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by Maureen A. Taylor

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# Sunday, November 23, 2014
Thanksgiving Day Masquerade
Posted by Maureen



It's easy to be confused by this photo from the Library of Congress.  It's a group of children dressed in costume, but the photographer labeled it "Thanksgiving." The signage in the window advertising a traditional Thanksgiving meal of turkey, sweet potatos and cranberry sauce (for 40 cents!) supports the caption.



So what's going on?

According to Greg Young, author of the Bowery Boys: New York City History blog and podcast, this dress-up once was part of a Thanksgiving event. He wrote about it last week in a Huffington Post column.  

There were plenty of street urchins in ragged clothes in New York City in the circa-1900 period. Young states that children dressed like impoverished youth was part satire and part of the history of "mumming." The latter term is associated with men who'd dress in costume and go door to door asking for food and money. In return they'd play music.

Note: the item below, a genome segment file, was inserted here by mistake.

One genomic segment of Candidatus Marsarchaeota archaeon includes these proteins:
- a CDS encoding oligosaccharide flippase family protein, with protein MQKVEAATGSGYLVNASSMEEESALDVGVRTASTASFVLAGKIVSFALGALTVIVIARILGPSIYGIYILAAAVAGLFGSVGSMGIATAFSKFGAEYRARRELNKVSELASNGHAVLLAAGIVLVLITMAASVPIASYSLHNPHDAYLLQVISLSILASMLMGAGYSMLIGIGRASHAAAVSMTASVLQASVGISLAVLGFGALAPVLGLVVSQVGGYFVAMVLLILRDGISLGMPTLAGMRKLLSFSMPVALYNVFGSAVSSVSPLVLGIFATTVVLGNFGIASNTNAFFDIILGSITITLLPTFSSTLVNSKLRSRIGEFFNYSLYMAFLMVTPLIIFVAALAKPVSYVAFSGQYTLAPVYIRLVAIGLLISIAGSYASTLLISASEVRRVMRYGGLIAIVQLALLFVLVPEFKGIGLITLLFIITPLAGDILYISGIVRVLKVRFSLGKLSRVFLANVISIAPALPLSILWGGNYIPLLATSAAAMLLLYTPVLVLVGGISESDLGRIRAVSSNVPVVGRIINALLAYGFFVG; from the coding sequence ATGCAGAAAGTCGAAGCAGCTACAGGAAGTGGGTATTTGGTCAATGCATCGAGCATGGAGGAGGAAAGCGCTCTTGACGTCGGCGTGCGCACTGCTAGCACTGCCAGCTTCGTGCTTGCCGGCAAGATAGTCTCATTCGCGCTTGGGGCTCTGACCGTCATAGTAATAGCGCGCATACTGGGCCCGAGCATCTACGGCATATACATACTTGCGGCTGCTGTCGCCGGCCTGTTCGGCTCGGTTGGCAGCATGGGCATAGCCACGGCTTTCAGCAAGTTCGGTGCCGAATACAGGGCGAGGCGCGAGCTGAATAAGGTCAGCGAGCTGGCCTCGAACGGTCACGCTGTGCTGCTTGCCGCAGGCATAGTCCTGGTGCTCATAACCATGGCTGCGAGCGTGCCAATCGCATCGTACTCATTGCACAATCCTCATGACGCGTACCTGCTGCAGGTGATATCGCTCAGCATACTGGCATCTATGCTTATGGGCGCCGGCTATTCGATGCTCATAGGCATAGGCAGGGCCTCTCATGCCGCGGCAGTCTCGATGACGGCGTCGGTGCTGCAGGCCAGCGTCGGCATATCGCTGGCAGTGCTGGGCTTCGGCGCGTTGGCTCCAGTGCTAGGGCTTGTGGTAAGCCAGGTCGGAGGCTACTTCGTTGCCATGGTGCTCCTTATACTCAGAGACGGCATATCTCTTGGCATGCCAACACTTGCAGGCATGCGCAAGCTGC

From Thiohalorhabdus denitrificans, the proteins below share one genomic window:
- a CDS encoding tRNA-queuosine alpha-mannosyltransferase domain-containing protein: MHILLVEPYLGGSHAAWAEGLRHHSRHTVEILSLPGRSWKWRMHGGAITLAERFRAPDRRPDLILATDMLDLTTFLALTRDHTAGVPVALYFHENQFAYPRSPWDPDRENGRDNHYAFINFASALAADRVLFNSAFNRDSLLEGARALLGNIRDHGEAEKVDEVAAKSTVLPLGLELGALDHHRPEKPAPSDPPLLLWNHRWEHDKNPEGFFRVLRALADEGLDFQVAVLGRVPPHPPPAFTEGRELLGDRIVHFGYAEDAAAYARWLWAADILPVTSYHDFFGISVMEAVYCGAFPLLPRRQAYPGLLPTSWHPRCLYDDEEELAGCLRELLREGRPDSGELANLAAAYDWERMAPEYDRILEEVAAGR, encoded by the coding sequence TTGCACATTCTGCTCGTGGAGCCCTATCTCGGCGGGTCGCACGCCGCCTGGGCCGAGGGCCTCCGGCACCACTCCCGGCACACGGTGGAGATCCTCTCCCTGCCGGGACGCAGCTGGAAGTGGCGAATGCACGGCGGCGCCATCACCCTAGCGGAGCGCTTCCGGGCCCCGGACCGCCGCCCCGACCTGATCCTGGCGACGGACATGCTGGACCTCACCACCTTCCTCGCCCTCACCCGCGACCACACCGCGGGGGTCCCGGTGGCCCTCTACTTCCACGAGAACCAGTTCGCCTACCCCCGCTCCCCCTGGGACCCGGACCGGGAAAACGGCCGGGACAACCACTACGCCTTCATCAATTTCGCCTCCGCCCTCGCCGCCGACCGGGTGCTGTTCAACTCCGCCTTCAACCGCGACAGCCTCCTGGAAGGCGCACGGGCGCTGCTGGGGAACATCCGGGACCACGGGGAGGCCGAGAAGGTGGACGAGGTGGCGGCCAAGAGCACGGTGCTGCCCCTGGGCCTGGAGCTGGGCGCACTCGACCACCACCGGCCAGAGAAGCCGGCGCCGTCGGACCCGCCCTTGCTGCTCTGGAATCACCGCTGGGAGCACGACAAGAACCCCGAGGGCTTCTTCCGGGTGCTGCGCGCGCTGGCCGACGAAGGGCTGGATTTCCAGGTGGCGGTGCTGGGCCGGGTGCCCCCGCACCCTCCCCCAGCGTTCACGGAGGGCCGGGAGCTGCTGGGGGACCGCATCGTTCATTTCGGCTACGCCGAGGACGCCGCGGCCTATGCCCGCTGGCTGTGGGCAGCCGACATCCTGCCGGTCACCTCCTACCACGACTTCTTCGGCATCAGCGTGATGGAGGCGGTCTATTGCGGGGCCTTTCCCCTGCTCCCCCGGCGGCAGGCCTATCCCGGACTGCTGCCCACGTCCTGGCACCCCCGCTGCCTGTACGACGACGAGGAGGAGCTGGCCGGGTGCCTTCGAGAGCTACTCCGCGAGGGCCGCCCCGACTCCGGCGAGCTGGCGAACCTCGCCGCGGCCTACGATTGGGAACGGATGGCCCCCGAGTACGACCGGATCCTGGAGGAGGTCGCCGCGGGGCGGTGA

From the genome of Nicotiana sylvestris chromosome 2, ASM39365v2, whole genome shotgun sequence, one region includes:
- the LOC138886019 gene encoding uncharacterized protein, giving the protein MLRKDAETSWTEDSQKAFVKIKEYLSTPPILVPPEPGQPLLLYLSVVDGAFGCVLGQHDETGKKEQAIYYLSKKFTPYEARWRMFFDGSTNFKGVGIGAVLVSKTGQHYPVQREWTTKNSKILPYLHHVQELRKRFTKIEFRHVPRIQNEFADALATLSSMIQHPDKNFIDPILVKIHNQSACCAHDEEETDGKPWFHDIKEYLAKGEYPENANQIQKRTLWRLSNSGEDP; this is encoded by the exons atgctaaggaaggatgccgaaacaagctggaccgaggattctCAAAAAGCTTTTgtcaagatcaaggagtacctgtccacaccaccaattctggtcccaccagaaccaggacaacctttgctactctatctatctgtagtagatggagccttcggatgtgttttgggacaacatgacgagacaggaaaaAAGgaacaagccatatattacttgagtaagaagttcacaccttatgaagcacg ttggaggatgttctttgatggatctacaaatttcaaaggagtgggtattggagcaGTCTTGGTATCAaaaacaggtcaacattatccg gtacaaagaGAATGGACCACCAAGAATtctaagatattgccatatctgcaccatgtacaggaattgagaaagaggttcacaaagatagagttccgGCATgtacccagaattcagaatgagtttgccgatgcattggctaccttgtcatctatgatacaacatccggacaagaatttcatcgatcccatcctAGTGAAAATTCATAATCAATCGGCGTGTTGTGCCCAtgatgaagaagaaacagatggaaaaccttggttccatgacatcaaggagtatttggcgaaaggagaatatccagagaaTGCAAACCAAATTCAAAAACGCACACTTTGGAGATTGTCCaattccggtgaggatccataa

Long before Macy's began its Thanksgiving parade tradition, groups of New Yorkers in costume would march down the streets. You can read more about the traditions behind this photo combining Halloween-type dress and Thanksgiving in Young's article. If your ancestors lived in New York, perhaps they passed down a story or two about going door to door on Thanksgiving.

If you want to see more images like the one above, there's a slide show on The Weather Channel site.

I love how photographs and history intersect.  This week's photo is a perfect example of that.

I'm thankful for all the readers that check out this weekly blog column! 

Happy Thanksgiving!

1900-1910 photos | Halloween | holiday | thanksgiving
Sunday, November 23, 2014 8:58:04 PM (GMT Standard Time, UTC+00:00)  #  Comments [1]
# Sunday, November 16, 2014
A Yard-Long Old Photo Brick Wall
Posted by Maureen

Cathy Jordan found three panoramic photographs in her father's old trunk. These oversize photos can cause eye strain and headaches as you try to find your relative in them!

Thankfully, Cathy's been able to locate her father in two of them, but the third one baffles her. It's a group portrait of students at Hendrix College in Conway, Ark. Her father lived in Conway, but didn't attend Hendrix.

She photographed it in sections to make it easier for me to see it and share it with you.












There are lots of clues in this long picture.